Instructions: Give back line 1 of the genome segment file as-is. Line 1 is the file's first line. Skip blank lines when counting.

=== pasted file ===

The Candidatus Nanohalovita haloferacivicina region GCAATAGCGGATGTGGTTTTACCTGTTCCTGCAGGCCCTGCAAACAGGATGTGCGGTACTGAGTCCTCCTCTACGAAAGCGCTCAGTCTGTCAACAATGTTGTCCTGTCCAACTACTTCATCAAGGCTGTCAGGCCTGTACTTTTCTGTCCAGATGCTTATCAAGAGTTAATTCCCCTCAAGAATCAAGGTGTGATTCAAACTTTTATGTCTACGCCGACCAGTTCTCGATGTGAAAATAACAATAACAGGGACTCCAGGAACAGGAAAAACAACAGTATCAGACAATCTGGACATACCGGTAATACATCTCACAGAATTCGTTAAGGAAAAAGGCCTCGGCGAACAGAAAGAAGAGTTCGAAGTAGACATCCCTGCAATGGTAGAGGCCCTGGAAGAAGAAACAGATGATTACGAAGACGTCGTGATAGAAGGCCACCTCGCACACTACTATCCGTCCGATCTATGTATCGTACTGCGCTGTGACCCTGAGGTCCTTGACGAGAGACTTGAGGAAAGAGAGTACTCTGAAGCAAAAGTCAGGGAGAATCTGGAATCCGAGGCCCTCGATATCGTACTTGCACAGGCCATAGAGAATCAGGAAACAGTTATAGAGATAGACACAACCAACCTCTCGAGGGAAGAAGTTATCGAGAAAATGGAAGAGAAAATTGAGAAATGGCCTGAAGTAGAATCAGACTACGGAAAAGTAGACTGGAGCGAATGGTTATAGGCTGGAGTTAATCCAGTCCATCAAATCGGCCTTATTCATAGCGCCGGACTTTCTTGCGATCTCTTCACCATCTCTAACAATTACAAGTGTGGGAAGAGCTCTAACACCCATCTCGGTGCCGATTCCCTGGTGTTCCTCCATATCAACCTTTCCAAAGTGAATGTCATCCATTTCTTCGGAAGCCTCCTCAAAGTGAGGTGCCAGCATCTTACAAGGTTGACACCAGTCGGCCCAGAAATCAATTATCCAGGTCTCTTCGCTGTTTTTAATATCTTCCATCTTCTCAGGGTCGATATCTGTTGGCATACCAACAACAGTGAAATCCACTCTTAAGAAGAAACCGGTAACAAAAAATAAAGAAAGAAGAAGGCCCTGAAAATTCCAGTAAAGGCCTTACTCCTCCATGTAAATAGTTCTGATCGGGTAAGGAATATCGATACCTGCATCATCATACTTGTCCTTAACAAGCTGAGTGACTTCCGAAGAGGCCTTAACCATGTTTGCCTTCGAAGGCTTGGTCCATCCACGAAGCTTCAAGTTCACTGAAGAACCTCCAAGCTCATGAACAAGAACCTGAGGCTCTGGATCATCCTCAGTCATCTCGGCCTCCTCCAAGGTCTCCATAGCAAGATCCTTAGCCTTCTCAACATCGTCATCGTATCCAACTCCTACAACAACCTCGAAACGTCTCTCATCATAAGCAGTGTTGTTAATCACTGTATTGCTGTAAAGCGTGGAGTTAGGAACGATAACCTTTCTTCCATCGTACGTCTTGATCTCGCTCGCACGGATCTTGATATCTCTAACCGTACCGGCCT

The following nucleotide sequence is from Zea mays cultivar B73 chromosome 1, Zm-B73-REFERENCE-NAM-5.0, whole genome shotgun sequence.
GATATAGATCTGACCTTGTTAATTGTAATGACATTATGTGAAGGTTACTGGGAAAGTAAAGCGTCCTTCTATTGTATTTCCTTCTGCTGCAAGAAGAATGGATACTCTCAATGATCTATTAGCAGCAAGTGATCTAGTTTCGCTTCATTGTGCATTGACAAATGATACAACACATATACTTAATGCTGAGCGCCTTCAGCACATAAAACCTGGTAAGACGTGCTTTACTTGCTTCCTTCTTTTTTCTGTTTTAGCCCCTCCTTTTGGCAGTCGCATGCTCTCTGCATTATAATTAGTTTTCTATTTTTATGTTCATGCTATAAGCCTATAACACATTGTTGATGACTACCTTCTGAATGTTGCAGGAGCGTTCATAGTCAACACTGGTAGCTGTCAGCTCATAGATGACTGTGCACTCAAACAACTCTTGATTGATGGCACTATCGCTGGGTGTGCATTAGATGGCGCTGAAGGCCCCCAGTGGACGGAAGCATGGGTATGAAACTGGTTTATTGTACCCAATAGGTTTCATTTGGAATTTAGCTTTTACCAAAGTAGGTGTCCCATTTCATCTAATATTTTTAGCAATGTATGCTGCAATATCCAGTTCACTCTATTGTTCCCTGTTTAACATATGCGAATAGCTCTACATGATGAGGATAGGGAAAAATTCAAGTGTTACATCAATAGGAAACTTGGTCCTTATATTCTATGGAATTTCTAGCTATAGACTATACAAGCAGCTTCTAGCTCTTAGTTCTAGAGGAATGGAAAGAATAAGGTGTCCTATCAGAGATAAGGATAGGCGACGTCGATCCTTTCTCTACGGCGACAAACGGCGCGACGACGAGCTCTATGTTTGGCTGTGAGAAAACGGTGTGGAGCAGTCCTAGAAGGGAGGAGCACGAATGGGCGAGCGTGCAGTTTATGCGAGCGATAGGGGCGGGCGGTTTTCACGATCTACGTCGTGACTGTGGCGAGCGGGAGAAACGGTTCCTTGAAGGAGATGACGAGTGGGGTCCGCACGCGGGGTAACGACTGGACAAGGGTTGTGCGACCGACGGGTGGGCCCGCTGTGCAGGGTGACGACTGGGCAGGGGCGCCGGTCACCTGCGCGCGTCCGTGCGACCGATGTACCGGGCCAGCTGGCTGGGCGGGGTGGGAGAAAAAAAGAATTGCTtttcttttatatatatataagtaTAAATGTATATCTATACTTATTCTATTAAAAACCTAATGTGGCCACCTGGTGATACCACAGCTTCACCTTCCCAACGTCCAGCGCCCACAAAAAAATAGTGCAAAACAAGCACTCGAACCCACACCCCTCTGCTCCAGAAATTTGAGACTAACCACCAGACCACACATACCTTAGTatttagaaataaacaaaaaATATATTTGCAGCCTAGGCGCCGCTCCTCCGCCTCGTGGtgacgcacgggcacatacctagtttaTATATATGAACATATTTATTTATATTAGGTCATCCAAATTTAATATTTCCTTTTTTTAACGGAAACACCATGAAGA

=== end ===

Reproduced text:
The Candidatus Nanohalovita haloferacivicina region GCAATAGCGGATGTGGTTTTACCTGTTCCTGCAGGCCCTGCAAACAGGATGTGCGGTACTGAGTCCTCCTCTACGAAAGCGCTCAGTCTGTCAACAATGTTGTCCTGTCCAACTACTTCATCAAGGCTGTCAGGCCTGTACTTTTCTGTCCAGATGCTTATCAAGAGTTAATTCCCCTCAAGAATCAAGGTGTGATTCAAACTTTTATGTCTACGCCGACCAGTTCTCGATGTGAAAATAACAATAACAGGGACTCCAGGAACAGGAAAAACAACAGTATCAGACAATCTGGACATACCGGTAATACATCTCACAGAATTCGTTAAGGAAAAAGGCCTCGGCGAACAGAAAGAAGAGTTCGAAGTAGACATCCCTGCAATGGTAGAGGCCCTGGAAGAAGAAACAGATGATTACGAAGACGTCGTGATAGAAGGCCACCTCGCACACTACTATCCGTCCGATCTATGTATCGTACTGCGCTGTGACCCTGAGGTCCTTGACGAGAGACTTGAGGAAAGAGAGTACTCTGAAGCAAAAGTCAGGGAGAATCTGGAATCCGAGGCCCTCGATATCGTACTTGCACAGGCCATAGAGAATCAGGAAACAGTTATAGAGATAGACACAACCAACCTCTCGAGGGAAGAAGTTATCGAGAAAATGGAAGAGAAAATTGAGAAATGGCCTGAAGTAGAATCAGACTACGGAAAAGTAGACTGGAGCGAATGGTTATAGGCTGGAGTTAATCCAGTCCATCAAATCGGCCTTATTCATAGCGCCGGACTTTCTTGCGATCTCTTCACCATCTCTAACAATTACAAGTGTGGGAAGAGCTCTAACACCCATCTCGGTGCCGATTCCCTGGTGTTCCTCCATATCAACCTTTCCAAAGTGAATGTCATCCATTTCTTCGGAAGCCTCCTCAAAGTGAGGTGCCAGCATCTTACAAGGTTGACACCAGTCGGCCCAGAAATCAATTATCCAGGTCTCTTCGCTGTTTTTAATATCTTCCATCTTCTCAGGGTCGATATCTGTTGGCATACCAACAACAGTGAAATCCACTCTTAAGAAGAAACCGGTAACAAAAAATAAAGAAAGAAGAAGGCCCTGAAAATTCCAGTAAAGGCCTTACTCCTCCATGTAAATAGTTCTGATCGGGTAAGGAATATCGATACCTGCATCATCATACTTGTCCTTAACAAGCTGAGTGACTTCCGAAGAGGCCTTAACCATGTTTGCCTTCGAAGGCTTGGTCCATCCACGAAGCTTCAAGTTCACTGAAGAACCTCCAAGCTCATGAACAAGAACCTGAGGCTCTGGATCATCCTCAGTCATCTCGGCCTCCTCCAAGGTCTCCATAGCAAGATCCTTAGCCTTCTCAACATCGTCATCGTATCCAACTCCTACAACAACCTCGAAACGTCTCTCATCATAAGCAGTGTTGTTAATCACTGTATTGCTGTAAAGCGTGGAGTTAGGAACGATAACCTTTCTTCCATCGTACGTCTTGATCTCGCTCGCACGGATCTTGATATCTCTAACCGTACCGGCCT